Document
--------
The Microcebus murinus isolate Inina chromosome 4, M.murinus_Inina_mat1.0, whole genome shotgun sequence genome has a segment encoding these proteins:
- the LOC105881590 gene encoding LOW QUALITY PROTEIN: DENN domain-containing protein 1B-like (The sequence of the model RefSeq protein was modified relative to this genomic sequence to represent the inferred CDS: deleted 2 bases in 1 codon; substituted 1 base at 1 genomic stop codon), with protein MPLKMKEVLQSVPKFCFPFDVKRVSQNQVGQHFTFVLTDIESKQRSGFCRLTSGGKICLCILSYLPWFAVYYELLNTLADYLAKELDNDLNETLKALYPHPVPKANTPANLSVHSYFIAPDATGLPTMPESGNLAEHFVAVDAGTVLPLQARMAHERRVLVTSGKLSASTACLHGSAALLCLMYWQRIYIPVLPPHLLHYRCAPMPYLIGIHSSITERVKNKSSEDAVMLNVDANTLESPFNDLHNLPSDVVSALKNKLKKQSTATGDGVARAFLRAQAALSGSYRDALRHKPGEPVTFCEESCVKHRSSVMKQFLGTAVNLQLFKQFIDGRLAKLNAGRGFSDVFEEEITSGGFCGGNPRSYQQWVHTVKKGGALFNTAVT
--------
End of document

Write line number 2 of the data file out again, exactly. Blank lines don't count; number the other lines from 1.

- the LOC105881590 gene encoding LOW QUALITY PROTEIN: DENN domain-containing protein 1B-like (The sequence of the model RefSeq protein was modified relative to this genomic sequence to represent the inferred CDS: deleted 2 bases in 1 codon; substituted 1 base at 1 genomic stop codon), with protein MPLKMKEVLQSVPKFCFPFDVKRVSQNQVGQHFTFVLTDIESKQRSGFCRLTSGGKICLCILSYLPWFAVYYELLNTLADYLAKELDNDLNETLKALYPHPVPKANTPANLSVHSYFIAPDATGLPTMPESGNLAEHFVAVDAGTVLPLQARMAHERRVLVTSGKLSASTACLHGSAALLCLMYWQRIYIPVLPPHLLHYRCAPMPYLIGIHSSITERVKNKSSEDAVMLNVDANTLESPFNDLHNLPSDVVSALKNKLKKQSTATGDGVARAFLRAQAALSGSYRDALRHKPGEPVTFCEESCVKHRSSVMKQFLGTAVNLQLFKQFIDGRLAKLNAGRGFSDVFEEEITSGGFCGGNPRSYQQWVHTVKKGGALFNTAVT